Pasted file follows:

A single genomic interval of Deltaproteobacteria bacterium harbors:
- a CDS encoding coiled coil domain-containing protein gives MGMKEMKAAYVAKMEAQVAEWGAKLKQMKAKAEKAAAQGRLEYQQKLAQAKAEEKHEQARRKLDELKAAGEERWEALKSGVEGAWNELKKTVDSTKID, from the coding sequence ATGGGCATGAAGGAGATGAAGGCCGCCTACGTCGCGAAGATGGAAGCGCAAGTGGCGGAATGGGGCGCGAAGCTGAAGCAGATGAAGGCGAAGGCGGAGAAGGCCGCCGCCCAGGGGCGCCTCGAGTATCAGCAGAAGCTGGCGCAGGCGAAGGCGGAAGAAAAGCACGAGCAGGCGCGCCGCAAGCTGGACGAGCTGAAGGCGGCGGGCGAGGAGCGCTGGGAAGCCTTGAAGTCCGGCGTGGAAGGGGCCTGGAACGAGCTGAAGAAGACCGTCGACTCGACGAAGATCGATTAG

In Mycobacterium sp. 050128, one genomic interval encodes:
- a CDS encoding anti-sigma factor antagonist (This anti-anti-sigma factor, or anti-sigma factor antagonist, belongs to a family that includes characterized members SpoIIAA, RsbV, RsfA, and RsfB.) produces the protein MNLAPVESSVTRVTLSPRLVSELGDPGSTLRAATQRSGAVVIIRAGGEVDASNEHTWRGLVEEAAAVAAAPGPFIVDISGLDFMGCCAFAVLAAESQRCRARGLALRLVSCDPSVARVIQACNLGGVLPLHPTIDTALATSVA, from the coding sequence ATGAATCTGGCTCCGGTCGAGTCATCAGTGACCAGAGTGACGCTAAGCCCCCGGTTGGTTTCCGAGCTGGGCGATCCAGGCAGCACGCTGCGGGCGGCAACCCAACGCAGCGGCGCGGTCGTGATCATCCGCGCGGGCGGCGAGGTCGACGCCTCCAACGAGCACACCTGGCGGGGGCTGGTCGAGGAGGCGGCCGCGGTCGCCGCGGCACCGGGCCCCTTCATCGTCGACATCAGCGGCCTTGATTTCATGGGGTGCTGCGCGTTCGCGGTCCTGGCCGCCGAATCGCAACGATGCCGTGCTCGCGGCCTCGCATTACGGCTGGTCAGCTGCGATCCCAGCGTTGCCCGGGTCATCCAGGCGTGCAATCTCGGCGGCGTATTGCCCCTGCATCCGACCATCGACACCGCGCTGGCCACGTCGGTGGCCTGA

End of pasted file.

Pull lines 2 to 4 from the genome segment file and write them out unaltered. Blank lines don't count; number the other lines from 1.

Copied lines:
- a CDS encoding coiled coil domain-containing protein gives MGMKEMKAAYVAKMEAQVAEWGAKLKQMKAKAEKAAAQGRLEYQQKLAQAKAEEKHEQARRKLDELKAAGEERWEALKSGVEGAWNELKKTVDSTKID, from the coding sequence ATGGGCATGAAGGAGATGAAGGCCGCCTACGTCGCGAAGATGGAAGCGCAAGTGGCGGAATGGGGCGCGAAGCTGAAGCAGATGAAGGCGAAGGCGGAGAAGGCCGCCGCCCAGGGGCGCCTCGAGTATCAGCAGAAGCTGGCGCAGGCGAAGGCGGAAGAAAAGCACGAGCAGGCGCGCCGCAAGCTGGACGAGCTGAAGGCGGCGGGCGAGGAGCGCTGGGAAGCCTTGAAGTCCGGCGTGGAAGGGGCCTGGAACGAGCTGAAGAAGACCGTCGACTCGACGAAGATCGATTAG

In Mycobacterium sp. 050128, one genomic interval encodes:
- a CDS encoding anti-sigma factor antagonist (This anti-anti-sigma factor, or anti-sigma factor antagonist, belongs to a family that includes characterized members SpoIIAA, RsbV, RsfA, and RsfB.) produces the protein MNLAPVESSVTRVTLSPRLVSELGDPGSTLRAATQRSGAVVIIRAGGEVDASNEHTWRGLVEEAAAVAAAPGPFIVDISGLDFMGCCAFAVLAAESQRCRARGLALRLVSCDPSVARVIQACNLGGVLPLHPTIDTALATSVA, from the coding sequence ATGAATCTGGCTCCGGTCGAGTCATCAGTGACCAGAGTGACGCTAAGCCCCCGGTTGGTTTCCGAGCTGGGCGATCCAGGCAGCACGCTGCGGGCGGCAACCCAACGCAGCGGCGCGGTCGTGATCATCCGCGCGGGCGGCGAGGTCGACGCCTCCAACGAGCACACCTGGCGGGGGCTGGTCGAGGAGGCGGCCGCGGTCGCCGCGGCACCGGGCCCCTTCATCGTCGACATCAGCGGCCTTGATTTCATGGGGTGCTGCGCGTTCGCGGTCCTGGCCGCCGAATCGCAACGATGCCGTGCTCGCGGCCTCGCATTACGGCTGGTCAGCTGCGATCCCAGCGTTGCCCGGGTCATCCAGGCGTGCAATCTCGGCGGCGTATTGCCCCTGCATCCGACCATCGACACCGCGCTGGCCACGTCGGTGGCCTGA